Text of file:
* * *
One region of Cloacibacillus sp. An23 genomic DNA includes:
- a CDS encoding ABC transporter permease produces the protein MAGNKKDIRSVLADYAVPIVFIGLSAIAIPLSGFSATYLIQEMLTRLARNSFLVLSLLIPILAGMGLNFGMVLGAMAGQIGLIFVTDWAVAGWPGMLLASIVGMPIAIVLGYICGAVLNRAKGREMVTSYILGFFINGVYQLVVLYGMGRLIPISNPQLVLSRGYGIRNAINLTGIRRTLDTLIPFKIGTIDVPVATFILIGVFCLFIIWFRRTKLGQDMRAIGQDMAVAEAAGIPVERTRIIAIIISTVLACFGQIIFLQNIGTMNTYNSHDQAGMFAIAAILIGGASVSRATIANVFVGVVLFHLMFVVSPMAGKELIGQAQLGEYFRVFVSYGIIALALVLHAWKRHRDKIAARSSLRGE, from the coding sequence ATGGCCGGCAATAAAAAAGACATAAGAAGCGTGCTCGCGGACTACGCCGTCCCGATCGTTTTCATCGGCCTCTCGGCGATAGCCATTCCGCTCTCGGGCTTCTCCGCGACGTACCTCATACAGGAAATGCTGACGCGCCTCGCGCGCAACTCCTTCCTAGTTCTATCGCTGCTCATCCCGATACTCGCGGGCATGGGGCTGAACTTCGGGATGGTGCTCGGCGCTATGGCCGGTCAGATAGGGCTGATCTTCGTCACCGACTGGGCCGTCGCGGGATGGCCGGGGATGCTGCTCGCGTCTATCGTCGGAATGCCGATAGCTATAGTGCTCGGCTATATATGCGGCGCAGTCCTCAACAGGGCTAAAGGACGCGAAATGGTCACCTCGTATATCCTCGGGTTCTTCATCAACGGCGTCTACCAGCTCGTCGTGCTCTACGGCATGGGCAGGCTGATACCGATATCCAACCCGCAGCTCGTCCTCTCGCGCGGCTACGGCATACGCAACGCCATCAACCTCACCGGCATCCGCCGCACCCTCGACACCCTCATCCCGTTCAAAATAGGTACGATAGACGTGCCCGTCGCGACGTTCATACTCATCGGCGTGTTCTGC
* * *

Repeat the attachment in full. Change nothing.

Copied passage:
One region of Cloacibacillus sp. An23 genomic DNA includes:
- a CDS encoding ABC transporter permease produces the protein MAGNKKDIRSVLADYAVPIVFIGLSAIAIPLSGFSATYLIQEMLTRLARNSFLVLSLLIPILAGMGLNFGMVLGAMAGQIGLIFVTDWAVAGWPGMLLASIVGMPIAIVLGYICGAVLNRAKGREMVTSYILGFFINGVYQLVVLYGMGRLIPISNPQLVLSRGYGIRNAINLTGIRRTLDTLIPFKIGTIDVPVATFILIGVFCLFIIWFRRTKLGQDMRAIGQDMAVAEAAGIPVERTRIIAIIISTVLACFGQIIFLQNIGTMNTYNSHDQAGMFAIAAILIGGASVSRATIANVFVGVVLFHLMFVVSPMAGKELIGQAQLGEYFRVFVSYGIIALALVLHAWKRHRDKIAARSSLRGE, from the coding sequence ATGGCCGGCAATAAAAAAGACATAAGAAGCGTGCTCGCGGACTACGCCGTCCCGATCGTTTTCATCGGCCTCTCGGCGATAGCCATTCCGCTCTCGGGCTTCTCCGCGACGTACCTCATACAGGAAATGCTGACGCGCCTCGCGCGCAACTCCTTCCTAGTTCTATCGCTGCTCATCCCGATACTCGCGGGCATGGGGCTGAACTTCGGGATGGTGCTCGGCGCTATGGCCGGTCAGATAGGGCTGATCTTCGTCACCGACTGGGCCGTCGCGGGATGGCCGGGGATGCTGCTCGCGTCTATCGTCGGAATGCCGATAGCTATAGTGCTCGGCTATATATGCGGCGCAGTCCTCAACAGGGCTAAAGGACGCGAAATGGTCACCTCGTATATCCTCGGGTTCTTCATCAACGGCGTCTACCAGCTCGTCGTGCTCTACGGCATGGGCAGGCTGATACCGATATCCAACCCGCAGCTCGTCCTCTCGCGCGGCTACGGCATACGCAACGCCATCAACCTCACCGGCATCCGCCGCACCCTCGACACCCTCATCCCGTTCAAAATAGGTACGATAGACGTGCCCGTCGCGACGTTCATACTCATCGGCGTGTTCTGC